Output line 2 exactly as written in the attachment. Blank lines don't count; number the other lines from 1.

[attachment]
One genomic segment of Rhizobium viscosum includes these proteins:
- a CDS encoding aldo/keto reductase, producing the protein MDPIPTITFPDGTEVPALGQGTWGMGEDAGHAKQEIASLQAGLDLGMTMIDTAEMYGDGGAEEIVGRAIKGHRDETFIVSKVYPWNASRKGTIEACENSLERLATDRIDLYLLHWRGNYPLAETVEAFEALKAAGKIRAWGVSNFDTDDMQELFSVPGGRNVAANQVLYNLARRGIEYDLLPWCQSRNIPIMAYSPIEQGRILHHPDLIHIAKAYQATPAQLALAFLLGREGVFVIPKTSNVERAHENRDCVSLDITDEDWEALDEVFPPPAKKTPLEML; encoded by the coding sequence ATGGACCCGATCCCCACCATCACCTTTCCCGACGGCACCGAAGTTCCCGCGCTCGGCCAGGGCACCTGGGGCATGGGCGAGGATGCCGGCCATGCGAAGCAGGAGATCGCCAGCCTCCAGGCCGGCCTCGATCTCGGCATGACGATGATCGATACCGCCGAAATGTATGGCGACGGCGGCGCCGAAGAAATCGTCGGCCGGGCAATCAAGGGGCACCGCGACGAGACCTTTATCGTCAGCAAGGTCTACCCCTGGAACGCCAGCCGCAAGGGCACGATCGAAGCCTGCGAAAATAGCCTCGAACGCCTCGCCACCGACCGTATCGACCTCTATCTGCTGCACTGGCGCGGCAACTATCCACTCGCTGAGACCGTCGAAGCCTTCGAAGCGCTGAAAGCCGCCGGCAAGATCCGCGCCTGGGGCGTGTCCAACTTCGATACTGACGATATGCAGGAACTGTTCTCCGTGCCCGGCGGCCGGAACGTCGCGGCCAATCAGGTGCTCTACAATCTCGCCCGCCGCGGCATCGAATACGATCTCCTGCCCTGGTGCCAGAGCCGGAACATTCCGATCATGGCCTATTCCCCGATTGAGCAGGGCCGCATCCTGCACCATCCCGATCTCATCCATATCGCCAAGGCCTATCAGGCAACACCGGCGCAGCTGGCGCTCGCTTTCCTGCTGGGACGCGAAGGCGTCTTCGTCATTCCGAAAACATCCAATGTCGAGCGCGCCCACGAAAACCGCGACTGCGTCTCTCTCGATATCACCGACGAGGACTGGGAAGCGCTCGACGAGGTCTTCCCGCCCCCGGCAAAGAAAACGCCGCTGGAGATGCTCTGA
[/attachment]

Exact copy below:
- a CDS encoding aldo/keto reductase, producing the protein MDPIPTITFPDGTEVPALGQGTWGMGEDAGHAKQEIASLQAGLDLGMTMIDTAEMYGDGGAEEIVGRAIKGHRDETFIVSKVYPWNASRKGTIEACENSLERLATDRIDLYLLHWRGNYPLAETVEAFEALKAAGKIRAWGVSNFDTDDMQELFSVPGGRNVAANQVLYNLARRGIEYDLLPWCQSRNIPIMAYSPIEQGRILHHPDLIHIAKAYQATPAQLALAFLLGREGVFVIPKTSNVERAHENRDCVSLDITDEDWEALDEVFPPPAKKTPLEML; encoded by the coding sequence ATGGACCCGATCCCCACCATCACCTTTCCCGACGGCACCGAAGTTCCCGCGCTCGGCCAGGGCACCTGGGGCATGGGCGAGGATGCCGGCCATGCGAAGCAGGAGATCGCCAGCCTCCAGGCCGGCCTCGATCTCGGCATGACGATGATCGATACCGCCGAAATGTATGGCGACGGCGGCGCCGAAGAAATCGTCGGCCGGGCAATCAAGGGGCACCGCGACGAGACCTTTATCGTCAGCAAGGTCTACCCCTGGAACGCCAGCCGCAAGGGCACGATCGAAGCCTGCGAAAATAGCCTCGAACGCCTCGCCACCGACCGTATCGACCTCTATCTGCTGCACTGGCGCGGCAACTATCCACTCGCTGAGACCGTCGAAGCCTTCGAAGCGCTGAAAGCCGCCGGCAAGATCCGCGCCTGGGGCGTGTCCAACTTCGATACTGACGATATGCAGGAACTGTTCTCCGTGCCCGGCGGCCGGAACGTCGCGGCCAATCAGGTGCTCTACAATCTCGCCCGCCGCGGCATCGAATACGATCTCCTGCCCTGGTGCCAGAGCCGGAACATTCCGATCATGGCCTATTCCCCGATTGAGCAGGGCCGCATCCTGCACCATCCCGATCTCATCCATATCGCCAAGGCCTATCAGGCAACACCGGCGCAGCTGGCGCTCGCTTTCCTGCTGGGACGCGAAGGCGTCTTCGTCATTCCGAAAACATCCAATGTCGAGCGCGCCCACGAAAACCGCGACTGCGTCTCTCTCGATATCACCGACGAGGACTGGGAAGCGCTCGACGAGGTCTTCCCGCCCCCGGCAAAGAAAACGCCGCTGGAGATGCTCTGA